Marketing April 8, 2013 Last updated September 18th, 2018 1,449 Reads share

Your First Week As An Entrepreneur? Here’s What To Do

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You know what, I’m not going to pretend that I’m the most knowledgeable person in the world when it comes to running a business and being an entrepreneur in general. I’m probably certainly not. But since I have some experience as a business owner and I’ve been through the whole process of dealing with business start-up issues, I think I can shed some light on the topic.

First of all, what this post/guide isn’t:

  • Some magic-bullet solution on how to do business.
  • Advice on the legal aspects of running a business (business laws differ in every country; this post is made to be universal).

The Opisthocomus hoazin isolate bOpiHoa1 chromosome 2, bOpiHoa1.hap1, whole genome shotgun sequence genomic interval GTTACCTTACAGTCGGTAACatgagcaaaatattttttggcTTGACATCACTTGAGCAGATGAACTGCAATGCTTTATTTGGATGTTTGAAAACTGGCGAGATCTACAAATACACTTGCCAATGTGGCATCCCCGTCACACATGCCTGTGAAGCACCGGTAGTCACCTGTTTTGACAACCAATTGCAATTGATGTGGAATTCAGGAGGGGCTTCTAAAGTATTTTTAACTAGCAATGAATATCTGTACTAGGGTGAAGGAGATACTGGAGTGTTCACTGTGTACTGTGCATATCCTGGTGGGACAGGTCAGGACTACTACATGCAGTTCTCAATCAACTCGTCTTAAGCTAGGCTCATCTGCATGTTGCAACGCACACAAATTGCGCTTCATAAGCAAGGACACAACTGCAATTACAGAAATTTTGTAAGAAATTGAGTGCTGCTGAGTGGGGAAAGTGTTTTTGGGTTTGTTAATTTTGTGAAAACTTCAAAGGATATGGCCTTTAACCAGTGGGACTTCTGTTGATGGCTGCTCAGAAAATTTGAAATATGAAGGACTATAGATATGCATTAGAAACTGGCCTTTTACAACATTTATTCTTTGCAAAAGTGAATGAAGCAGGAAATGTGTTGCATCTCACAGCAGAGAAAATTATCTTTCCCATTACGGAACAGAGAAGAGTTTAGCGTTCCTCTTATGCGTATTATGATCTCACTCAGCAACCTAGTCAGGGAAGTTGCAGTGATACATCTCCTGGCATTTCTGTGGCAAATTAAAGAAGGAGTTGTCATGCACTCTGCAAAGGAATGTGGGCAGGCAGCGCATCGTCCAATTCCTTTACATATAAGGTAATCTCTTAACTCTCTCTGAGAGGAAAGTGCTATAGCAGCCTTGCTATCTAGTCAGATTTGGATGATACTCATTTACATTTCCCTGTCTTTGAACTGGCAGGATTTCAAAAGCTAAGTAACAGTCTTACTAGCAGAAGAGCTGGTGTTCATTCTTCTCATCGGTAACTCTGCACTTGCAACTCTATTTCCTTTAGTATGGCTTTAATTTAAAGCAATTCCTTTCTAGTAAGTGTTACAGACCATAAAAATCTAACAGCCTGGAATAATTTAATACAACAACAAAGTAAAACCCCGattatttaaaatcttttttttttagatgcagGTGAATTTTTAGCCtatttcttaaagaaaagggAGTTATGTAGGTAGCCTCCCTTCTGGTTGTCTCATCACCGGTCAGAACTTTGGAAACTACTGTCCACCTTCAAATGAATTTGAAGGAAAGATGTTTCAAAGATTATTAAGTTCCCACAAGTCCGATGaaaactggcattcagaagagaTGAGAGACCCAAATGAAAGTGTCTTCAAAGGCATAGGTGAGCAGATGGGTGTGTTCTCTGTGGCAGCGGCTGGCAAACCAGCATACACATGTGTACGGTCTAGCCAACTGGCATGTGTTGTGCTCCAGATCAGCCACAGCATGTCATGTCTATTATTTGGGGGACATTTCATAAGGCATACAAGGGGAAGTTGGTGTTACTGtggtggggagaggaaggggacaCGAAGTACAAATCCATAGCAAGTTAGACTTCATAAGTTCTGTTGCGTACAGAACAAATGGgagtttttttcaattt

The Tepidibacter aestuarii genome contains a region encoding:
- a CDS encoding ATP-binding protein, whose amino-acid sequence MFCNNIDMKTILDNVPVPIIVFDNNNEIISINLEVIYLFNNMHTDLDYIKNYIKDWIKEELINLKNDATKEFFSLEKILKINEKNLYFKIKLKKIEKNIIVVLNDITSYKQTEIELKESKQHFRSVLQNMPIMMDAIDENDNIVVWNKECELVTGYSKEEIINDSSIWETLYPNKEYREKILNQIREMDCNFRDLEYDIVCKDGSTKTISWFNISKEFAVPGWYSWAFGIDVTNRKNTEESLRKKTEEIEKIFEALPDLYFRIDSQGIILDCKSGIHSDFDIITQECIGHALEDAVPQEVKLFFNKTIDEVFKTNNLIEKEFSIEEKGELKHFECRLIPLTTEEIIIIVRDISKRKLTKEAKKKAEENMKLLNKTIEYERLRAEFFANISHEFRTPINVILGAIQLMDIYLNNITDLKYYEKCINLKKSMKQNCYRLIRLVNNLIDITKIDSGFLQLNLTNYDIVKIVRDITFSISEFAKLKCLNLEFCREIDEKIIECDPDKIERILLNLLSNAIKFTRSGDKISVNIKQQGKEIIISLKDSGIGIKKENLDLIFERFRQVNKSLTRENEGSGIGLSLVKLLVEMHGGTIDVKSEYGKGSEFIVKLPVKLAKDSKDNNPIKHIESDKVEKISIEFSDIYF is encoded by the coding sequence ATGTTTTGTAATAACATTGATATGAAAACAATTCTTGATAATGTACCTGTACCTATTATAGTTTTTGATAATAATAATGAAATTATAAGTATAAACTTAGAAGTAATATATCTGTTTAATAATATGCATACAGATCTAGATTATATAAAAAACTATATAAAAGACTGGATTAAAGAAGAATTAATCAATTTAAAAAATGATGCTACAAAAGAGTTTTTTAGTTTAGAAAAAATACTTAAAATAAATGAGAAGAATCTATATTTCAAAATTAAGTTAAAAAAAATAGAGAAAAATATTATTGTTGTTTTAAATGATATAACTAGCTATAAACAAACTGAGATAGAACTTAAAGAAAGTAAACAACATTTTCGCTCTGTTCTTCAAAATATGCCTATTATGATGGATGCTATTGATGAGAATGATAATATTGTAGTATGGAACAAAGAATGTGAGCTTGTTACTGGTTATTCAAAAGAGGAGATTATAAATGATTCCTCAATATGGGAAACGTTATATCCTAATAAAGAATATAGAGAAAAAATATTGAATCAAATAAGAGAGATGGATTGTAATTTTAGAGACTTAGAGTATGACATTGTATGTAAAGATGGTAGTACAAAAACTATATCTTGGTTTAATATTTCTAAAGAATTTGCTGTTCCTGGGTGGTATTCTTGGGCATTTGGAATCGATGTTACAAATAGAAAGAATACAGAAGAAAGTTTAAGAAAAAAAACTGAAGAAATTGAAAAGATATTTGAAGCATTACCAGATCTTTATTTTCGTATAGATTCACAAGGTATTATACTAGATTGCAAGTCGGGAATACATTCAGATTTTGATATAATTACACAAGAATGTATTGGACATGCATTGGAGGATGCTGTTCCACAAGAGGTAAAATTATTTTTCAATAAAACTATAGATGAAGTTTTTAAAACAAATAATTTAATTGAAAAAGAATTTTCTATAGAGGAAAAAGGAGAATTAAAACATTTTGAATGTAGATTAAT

• Some BS about how you “need to provide the mysterious quality content and engage with your community.”

Personally, I have nothing against providing quality content or engaging with community, but I’ve had just about enough of all the catchphrases of online business.

So, let’s get this thing going. Here’s the first item on the list, and in my opinion it’s also the most important one:

Mind your productivity

If we take a quick look at the definition of entrepreneur on Wikipedia, we’ll find that:

“The term entrepreneur […] is commonly used to describe an individual who organizes and operates a business or businesses, taking on financial risk to do so.”

Even though Wikipedia is not the most dependable source of information on all things, this is quite spot on.